Online ed means low-cost, high-quality college

Online technology “promises historic improvements in the quality of and access to higher education,” predict John Chubb and Terry Moe in the Wall Street Journal. Elite universities are putting classes — if not degrees — online.

One Nobel laureate can literally teach a million students, and for a very reasonable tuition price. Online education will lead to the substitution of technology (which is cheap) for labor (which is expensive)—as has happened in every other industry—making schools much more productive.

And lectures just scratch the surface of what is possible. Online technology lets course content be presented in many engaging formats, including simulations, video and games. It lets students move through material at their own pace, day or night. It permits continuing assessment, individual tutoring online, customized reteaching of unlearned material, and the systematic collection of data on each student’s progress. In many ways, technology extends an elite-caliber education to the masses who would not otherwise have access to anything close.

College won’t be 100 percent online, Chubb and Moe predict. Students will “go to school and have face-to-face interactions within a community of scholars, but also do a portion of their work online.”

The “college experience” is very expensive.

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Comments

  1. Low-cost is one thing. High quality? That has yet to be seen. We’ve had the promise of computer games and applications driving higher quality education for decades now, and while some excellent programs have been developed none yet substitute for traditional classroom instruction.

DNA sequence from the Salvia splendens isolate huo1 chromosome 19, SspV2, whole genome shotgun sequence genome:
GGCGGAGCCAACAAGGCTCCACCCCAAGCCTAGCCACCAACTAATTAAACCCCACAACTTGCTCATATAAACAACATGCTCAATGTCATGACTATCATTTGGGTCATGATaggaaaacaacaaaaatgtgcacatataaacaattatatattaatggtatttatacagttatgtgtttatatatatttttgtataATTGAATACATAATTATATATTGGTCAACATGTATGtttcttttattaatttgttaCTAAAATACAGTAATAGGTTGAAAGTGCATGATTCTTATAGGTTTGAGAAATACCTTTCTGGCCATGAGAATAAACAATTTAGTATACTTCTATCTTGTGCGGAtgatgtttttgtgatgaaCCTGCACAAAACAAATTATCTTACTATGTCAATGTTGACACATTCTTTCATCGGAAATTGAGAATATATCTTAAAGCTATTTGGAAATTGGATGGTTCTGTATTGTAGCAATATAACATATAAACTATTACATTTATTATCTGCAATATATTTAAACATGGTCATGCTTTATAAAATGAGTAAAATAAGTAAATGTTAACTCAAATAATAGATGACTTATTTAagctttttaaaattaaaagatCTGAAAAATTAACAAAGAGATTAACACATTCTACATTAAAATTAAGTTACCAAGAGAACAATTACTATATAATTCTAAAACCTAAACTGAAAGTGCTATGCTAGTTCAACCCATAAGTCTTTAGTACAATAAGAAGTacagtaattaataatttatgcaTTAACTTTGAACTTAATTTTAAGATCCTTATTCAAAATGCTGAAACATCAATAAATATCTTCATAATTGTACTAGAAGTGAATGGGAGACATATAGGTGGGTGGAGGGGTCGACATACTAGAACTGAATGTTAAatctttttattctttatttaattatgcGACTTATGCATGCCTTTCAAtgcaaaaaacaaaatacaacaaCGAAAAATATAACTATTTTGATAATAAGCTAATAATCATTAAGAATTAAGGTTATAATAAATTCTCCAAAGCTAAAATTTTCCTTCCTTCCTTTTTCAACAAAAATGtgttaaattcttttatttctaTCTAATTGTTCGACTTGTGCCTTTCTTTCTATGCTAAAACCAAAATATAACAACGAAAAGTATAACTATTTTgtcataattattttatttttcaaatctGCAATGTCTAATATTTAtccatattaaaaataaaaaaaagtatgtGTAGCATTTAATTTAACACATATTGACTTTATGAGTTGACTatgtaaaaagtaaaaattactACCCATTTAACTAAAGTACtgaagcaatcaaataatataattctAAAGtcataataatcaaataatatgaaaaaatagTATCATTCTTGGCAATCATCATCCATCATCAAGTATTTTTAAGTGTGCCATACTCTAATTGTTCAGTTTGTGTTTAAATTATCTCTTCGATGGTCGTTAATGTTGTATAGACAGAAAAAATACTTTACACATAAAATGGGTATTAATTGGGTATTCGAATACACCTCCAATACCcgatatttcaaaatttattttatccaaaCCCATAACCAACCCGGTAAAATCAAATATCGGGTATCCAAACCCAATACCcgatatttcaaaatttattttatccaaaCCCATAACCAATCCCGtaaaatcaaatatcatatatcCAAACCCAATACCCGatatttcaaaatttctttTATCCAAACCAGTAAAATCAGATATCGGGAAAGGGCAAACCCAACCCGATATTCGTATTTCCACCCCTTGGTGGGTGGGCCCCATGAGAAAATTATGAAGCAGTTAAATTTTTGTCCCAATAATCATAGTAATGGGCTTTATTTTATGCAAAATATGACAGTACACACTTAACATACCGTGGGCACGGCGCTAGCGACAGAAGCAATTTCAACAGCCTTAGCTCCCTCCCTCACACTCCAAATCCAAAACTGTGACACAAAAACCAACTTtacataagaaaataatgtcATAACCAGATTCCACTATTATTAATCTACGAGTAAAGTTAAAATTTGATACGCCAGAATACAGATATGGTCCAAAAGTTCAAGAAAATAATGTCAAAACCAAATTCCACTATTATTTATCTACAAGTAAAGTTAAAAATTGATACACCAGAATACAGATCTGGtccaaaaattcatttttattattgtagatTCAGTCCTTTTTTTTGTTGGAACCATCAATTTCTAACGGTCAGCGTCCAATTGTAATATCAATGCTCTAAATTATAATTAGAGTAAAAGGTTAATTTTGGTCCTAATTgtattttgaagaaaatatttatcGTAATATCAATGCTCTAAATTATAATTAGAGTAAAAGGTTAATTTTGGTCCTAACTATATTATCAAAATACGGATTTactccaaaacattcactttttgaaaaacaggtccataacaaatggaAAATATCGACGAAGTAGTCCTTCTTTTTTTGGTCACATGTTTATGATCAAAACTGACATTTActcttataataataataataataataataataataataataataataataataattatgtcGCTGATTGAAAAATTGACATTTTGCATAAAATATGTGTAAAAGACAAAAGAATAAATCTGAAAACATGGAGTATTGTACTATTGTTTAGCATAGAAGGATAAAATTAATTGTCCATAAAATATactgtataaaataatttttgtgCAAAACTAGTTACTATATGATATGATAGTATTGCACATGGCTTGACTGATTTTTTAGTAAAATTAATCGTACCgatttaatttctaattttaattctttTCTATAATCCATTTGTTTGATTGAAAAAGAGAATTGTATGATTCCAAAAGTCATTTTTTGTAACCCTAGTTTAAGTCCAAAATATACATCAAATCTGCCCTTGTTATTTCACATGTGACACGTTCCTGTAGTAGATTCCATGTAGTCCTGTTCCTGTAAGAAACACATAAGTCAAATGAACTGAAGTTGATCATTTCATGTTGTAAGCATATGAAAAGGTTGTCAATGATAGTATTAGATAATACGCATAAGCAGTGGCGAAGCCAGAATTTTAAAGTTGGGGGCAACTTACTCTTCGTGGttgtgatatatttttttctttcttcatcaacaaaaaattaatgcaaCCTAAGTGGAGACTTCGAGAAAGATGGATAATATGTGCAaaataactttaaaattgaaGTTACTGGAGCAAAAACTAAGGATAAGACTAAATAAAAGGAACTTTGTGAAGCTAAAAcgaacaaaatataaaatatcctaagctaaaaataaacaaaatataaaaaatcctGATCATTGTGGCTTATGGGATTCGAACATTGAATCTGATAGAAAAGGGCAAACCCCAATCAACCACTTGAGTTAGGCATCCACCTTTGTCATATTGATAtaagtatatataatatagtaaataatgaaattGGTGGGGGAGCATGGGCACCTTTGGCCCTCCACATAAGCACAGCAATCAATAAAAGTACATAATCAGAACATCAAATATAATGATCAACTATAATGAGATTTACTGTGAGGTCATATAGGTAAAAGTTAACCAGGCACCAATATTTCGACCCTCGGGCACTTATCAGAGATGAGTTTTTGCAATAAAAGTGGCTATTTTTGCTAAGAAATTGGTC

A ton of money has been put into various forms of online professional education, but I’ve yet to see an example that has the level of engagement of seeing the same speaker in person. There are considerable differences between being in a live audience and watching something on a television or computer screen, not the least of which is that you’re much less apt to be distracted or to “multitask”.

    I suspect that truly effective online education is going to end up being a lot like Groupon – that company’s success depends upon a sizable staff of traditional copywriters and salespeople who operate behind the scenes. If you want the level of support, oversight and engagement that is apt to make online education truly work for a large population of students, I expect that you will need to have an appropriate staff of qualified intermediaries – graduate students, junior faculty, adjuncts, etc. – to provide the structure and support that you cannot get from a webcast of a “talking head” with a powerpoint presentation, or online games and quizzes.

  2. Mark Roulo says:

    Courses, but not degrees, offered via video, are not new:

        http://en.wikipedia.org/wiki/The_Great_Courses

    Nor are simulations or video games.

    I’m glad to see more of this, but it isn’t going to change things very much.